The Bangladesh model and other experiences in family poultry development

 

World Livestock 2013
Changing disease landscapes

 

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Food and Agriculture Organization of the United Nations
Rome 2013


ABSTRACT

The World Livestock 2013: Changing disease landscapes looks at the evidence of changing disease dynamics involving livestock and explores three key areas: the Pressure, including drivers and risk factors that contribute to disease emergence, spread and persistence; the State, describing the disease dynamics that result from the Pressure and their subsequent impact; and the Response, required both to adapt and improve the State and to mitigate the Pressure.

The report argues that a comprehensive approach for the promotion of global health is needed to face the complexities of the changing disease landscapes, giving greater emphasis on agro-ecological resilience, protection of biodiversity and efficient use of natural resources to ensure safer food supply chains, particularly in areas worst afflicted by poverty and animal diseases. Speeding up response times by early detection and reaction – including improved policies that address disease drivers – is key. Forging a safer, healthier world requires engagement in the One Health approach, which involves all relevant actors and disciplines spanning animal, human and environmental health sectors.



Table of Contents

   

Contributors
Foreword
Acronym list
Overview

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Introduction

 

Changing disease landscapes

 

Scope of this publication

 

Pressure


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Demographic and economic development and the quest for animal-source food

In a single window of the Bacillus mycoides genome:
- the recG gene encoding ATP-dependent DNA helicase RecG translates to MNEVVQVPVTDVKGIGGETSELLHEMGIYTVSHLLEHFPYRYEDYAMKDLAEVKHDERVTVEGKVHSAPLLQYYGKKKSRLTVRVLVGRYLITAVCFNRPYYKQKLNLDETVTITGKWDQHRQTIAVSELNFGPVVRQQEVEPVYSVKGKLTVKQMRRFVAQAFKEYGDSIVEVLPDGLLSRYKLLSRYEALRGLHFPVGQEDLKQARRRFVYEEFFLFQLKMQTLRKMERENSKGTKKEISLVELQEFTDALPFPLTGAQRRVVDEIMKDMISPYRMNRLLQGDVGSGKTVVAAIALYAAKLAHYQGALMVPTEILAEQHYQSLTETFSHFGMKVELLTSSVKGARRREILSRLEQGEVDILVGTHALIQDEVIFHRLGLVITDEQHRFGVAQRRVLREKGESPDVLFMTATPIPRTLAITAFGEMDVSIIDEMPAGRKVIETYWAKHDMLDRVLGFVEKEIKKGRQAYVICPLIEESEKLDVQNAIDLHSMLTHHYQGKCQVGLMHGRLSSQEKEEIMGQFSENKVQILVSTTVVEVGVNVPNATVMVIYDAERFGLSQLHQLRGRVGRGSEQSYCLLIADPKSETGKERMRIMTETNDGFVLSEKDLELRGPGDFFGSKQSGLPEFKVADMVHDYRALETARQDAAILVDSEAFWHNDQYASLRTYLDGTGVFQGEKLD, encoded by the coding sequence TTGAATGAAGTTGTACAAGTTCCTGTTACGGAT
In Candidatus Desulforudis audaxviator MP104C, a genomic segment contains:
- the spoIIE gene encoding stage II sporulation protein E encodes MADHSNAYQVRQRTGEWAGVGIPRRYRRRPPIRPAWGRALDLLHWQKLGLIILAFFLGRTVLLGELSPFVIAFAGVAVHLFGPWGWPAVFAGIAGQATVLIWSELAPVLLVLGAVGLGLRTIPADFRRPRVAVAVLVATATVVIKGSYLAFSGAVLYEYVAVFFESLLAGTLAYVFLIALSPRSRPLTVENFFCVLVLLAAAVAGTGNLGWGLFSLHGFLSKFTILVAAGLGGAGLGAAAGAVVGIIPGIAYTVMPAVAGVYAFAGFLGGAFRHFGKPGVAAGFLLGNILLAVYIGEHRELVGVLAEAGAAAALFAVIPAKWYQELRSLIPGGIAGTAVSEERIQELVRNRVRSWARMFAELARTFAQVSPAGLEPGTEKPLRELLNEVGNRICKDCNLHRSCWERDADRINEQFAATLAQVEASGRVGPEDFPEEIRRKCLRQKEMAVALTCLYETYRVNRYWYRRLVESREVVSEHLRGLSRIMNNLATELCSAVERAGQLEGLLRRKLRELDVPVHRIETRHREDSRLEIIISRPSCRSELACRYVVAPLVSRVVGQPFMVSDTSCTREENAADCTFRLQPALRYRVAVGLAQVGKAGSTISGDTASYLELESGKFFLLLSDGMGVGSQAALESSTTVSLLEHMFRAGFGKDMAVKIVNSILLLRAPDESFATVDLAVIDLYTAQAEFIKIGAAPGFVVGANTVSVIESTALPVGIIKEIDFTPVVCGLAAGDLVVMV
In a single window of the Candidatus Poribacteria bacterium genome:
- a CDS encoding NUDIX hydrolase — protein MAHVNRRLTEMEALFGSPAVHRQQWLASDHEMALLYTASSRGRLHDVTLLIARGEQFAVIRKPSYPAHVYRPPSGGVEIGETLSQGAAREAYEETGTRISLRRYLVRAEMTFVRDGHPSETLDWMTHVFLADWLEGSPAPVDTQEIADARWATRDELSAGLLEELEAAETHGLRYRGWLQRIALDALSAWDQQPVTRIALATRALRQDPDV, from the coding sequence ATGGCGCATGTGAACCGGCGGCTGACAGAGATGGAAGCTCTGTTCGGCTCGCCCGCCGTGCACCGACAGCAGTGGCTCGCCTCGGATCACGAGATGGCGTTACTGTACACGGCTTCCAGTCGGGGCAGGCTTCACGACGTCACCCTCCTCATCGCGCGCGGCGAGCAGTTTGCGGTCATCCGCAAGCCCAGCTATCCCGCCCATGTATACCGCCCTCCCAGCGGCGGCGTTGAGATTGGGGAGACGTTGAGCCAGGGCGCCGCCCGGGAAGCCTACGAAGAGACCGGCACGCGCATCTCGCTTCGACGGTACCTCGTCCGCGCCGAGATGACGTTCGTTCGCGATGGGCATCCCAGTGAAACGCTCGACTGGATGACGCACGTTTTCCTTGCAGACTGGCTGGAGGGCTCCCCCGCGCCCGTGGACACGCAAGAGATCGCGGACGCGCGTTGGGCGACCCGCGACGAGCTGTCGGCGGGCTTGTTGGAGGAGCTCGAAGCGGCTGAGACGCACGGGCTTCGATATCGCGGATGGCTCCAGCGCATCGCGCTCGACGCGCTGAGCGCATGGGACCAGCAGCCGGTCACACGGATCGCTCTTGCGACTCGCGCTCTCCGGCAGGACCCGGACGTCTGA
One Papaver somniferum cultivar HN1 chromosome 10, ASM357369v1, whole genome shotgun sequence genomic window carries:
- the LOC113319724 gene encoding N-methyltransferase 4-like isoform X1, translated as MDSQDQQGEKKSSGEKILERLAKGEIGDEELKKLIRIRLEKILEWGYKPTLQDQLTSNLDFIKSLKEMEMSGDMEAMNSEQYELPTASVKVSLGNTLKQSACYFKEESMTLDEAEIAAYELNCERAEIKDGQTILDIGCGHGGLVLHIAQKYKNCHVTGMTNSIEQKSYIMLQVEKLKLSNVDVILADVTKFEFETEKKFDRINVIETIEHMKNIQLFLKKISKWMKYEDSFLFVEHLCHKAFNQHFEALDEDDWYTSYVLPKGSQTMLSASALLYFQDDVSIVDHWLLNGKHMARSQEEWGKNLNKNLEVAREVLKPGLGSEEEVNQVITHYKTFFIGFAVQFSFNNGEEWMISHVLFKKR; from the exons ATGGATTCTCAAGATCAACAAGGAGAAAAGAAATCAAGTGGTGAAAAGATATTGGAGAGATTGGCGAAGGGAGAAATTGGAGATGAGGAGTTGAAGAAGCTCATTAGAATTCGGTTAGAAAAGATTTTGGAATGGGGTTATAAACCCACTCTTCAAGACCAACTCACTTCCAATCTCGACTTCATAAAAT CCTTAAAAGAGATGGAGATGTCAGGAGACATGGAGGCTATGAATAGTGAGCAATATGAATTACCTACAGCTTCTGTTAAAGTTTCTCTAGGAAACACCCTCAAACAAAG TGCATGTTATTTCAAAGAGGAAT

Urbanizing environments and diversifying farming landscapes

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The coevolution of extensive and intensive systems

 

Livestock densities and distributions

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Livestock-related trade

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Climate change

 

Health systems

 

State


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Rapid livestock intensification, food chain dynamics and disease

 

Land pressure, deforestation and disease

 

Globalization and disease

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Climate change and disease

 

Livestock productivity, animal health inputs and disease

 

Interacting disease drivers, dynamics and impacts

 

Response


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Addressing the drivers of disease emergence

 

Reducing poverty-driven endemic disease burdens in humans and livestock

 

Addressing the biological threats driven by globalization and climate change

 

Providing safer animal-source food from healthy livestock agriculture

 

Preventing disease agents from jumping from wildlife to domestic animals and humans

 

Rationale for concerted action

 

Annex


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Countries and groupings

 

References

 

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ISBN 978-92-5-107927-0 (print)
E-ISBN 978-92-5-107928-7 (PDF)

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